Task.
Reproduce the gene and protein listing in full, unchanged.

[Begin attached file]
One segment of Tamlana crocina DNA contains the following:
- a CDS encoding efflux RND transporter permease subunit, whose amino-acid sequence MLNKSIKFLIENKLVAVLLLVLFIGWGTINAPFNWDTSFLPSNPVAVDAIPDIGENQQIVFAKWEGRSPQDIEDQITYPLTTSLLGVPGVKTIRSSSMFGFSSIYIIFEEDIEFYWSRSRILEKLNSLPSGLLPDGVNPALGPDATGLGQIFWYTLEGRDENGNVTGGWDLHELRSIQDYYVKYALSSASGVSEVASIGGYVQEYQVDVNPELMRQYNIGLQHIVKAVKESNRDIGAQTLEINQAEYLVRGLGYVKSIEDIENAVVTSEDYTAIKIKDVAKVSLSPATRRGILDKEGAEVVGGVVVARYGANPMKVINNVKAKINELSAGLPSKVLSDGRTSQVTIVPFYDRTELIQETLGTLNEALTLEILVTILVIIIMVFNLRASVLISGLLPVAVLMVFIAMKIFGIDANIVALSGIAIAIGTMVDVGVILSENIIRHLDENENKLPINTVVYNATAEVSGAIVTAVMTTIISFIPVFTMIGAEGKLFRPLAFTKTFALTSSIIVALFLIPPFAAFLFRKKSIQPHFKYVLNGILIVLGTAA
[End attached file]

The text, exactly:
One segment of Tamlana crocina DNA contains the following:
- a CDS encoding efflux RND transporter permease subunit, whose amino-acid sequence MLNKSIKFLIENKLVAVLLLVLFIGWGTINAPFNWDTSFLPSNPVAVDAIPDIGENQQIVFAKWEGRSPQDIEDQITYPLTTSLLGVPGVKTIRSSSMFGFSSIYIIFEEDIEFYWSRSRILEKLNSLPSGLLPDGVNPALGPDATGLGQIFWYTLEGRDENGNVTGGWDLHELRSIQDYYVKYALSSASGVSEVASIGGYVQEYQVDVNPELMRQYNIGLQHIVKAVKESNRDIGAQTLEINQAEYLVRGLGYVKSIEDIENAVVTSEDYTAIKIKDVAKVSLSPATRRGILDKEGAEVVGGVVVARYGANPMKVINNVKAKINELSAGLPSKVLSDGRTSQVTIVPFYDRTELIQETLGTLNEALTLEILVTILVIIIMVFNLRASVLISGLLPVAVLMVFIAMKIFGIDANIVALSGIAIAIGTMVDVGVILSENIIRHLDENENKLPINTVVYNATAEVSGAIVTAVMTTIISFIPVFTMIGAEGKLFRPLAFTKTFALTSSIIVALFLIPPFAAFLFRKKSIQPHFKYVLNGILIVLGTAA